April 8, 2011
Leading by example: Continuing education dean earns prestigious recognition for extraordinary leadership
Serving as dean of continuing education at Kansas State University is more than a career -- it's a lifelong passion for lifelong learning.
Sue Maes accepted the University Professional and Continuing Education Association's most prestigious national recognition, the Julius M. Nolte Award for Extraordinary Leadership. The award was presented at the association's annual conference, April 6-9, in Toronto.
The Nolte Award is given only in years when a nominee demonstrates exceptional, longstanding contributions to continuing education at the regional, national and international levels. For the past 40 years, Maes has actively engaged in the field of adult and continuing education to advance areas such as rural education, community development, diversity, educational technology and interinstitutional collaborations and partnerships.
Several of her leadership and service roles in regional initiatives include founding the Rural Clearinghouse for Lifelong Education and Development, created to improve rural access to education through regional networks; working with the Kansas Center for Rural Initiatives to create a rural outreach assistance center for K-State; and consulting with the Midwestern Higher Education Compact.
Maes also co-founded the Big 12 Engineering Consortium, the Institute for Academic Alliances and the Great Plains Interactive Distance Education Alliance, or Great Plains IDEA, a consortium of 18 universities sponsoring interinstitutional graduate programming.
"Online learning allows universities to build partnerships that help distance students remain employed while continuing their education, and that's what we did with the Great Plains IDEA and other consortia," Maes said. "Partner institutions can utilize resources from each other to offer complete online programs that help extend their university beyond the campus and beyond our region."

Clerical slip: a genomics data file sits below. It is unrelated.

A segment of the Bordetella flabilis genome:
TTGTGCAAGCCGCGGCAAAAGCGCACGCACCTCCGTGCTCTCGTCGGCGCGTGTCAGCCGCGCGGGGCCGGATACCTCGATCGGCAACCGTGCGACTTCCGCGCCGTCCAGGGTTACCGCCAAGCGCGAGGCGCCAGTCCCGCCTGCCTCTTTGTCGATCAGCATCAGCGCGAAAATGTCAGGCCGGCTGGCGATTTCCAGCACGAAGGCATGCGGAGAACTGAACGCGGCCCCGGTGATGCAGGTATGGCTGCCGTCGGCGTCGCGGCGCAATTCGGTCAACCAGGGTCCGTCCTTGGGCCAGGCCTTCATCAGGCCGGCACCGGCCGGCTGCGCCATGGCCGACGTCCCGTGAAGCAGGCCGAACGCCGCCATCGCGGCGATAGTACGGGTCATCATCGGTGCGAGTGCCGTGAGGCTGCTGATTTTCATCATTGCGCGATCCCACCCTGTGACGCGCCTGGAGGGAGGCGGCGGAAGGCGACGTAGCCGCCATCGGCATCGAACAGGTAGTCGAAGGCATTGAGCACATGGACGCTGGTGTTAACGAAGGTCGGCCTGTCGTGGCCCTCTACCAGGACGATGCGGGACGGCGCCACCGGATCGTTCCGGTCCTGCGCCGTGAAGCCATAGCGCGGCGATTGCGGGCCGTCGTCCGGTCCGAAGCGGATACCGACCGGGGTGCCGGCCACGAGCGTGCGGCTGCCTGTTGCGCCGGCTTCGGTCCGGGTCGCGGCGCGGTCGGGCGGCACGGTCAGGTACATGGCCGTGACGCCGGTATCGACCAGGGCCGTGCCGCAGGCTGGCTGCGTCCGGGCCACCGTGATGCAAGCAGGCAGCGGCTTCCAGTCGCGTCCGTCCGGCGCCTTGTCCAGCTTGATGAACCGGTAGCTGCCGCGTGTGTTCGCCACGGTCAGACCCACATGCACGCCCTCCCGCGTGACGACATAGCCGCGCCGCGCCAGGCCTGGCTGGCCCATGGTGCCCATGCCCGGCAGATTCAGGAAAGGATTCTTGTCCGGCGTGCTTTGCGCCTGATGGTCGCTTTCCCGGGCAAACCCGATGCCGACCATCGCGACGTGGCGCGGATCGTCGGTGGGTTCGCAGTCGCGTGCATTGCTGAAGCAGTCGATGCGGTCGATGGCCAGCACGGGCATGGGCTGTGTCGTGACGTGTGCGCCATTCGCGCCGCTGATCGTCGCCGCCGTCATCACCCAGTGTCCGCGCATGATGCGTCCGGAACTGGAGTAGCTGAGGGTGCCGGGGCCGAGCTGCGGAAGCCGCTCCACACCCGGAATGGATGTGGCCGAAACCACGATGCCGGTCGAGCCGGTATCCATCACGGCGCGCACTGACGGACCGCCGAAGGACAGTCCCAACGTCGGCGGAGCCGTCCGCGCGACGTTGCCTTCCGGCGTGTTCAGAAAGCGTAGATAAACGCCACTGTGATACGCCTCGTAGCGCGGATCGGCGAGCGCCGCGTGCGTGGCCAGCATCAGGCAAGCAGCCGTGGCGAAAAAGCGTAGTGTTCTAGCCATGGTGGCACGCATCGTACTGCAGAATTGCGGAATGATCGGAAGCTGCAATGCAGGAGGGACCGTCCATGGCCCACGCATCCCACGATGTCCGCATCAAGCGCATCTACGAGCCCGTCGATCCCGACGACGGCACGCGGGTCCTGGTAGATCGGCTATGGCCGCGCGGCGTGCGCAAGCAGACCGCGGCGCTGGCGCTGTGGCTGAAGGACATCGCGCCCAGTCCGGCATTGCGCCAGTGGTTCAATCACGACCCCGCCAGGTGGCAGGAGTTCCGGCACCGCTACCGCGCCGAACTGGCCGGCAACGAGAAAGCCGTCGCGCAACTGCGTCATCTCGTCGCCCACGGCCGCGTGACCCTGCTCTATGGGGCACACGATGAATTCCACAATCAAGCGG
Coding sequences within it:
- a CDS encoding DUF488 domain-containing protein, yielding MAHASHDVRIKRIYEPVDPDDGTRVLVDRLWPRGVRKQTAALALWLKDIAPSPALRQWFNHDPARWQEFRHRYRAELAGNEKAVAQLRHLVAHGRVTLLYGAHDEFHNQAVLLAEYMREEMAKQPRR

Her involvement on national committees and within continuing education organizations includes serving as president of the University Professional and Continuing Education Association from 1998-1999. Maes' published works focus on continuing education topics, and she has served as an editorial board member for the Rural Special Education Quarterly and as guest editor for the Continuing Higher Education Review. In 2000, Maes was inducted into the International Adult and Continuing Education Hall of Fame, serving as its president from 2006-2007.
"I am deeply indebted to my continuing education colleagues from across the nation for recognizing my contributions to the profession," Maes said. "Extending K-State's lifelong educational opportunities to place-bound learners, to those who need advanced career training or who value personal enrichment is critical to keeping our nation academically active and flourishing."
The Nolte Award totals 10 national awards K-State has received from the University Professional and Continuing Education Association this year. Awards are based on excellence in distance education programs, teaching, leadership, research and marketing/publications.
Maes also received the Richard Jonsen Award for Outstanding Contributions to the E-learning Community, the highest national award given by the WICHE Cooperative for Educational Technologies, in fall 2010.
Prior to her appointment as dean of continuing education, Maes served as senior development officer for the K-State Educational Communications Center, where she led in the development of telecommunications and multimedia infrastructure.
More information about the K-State Division of Continuing Education is available at http://www.dce.k-state.edu.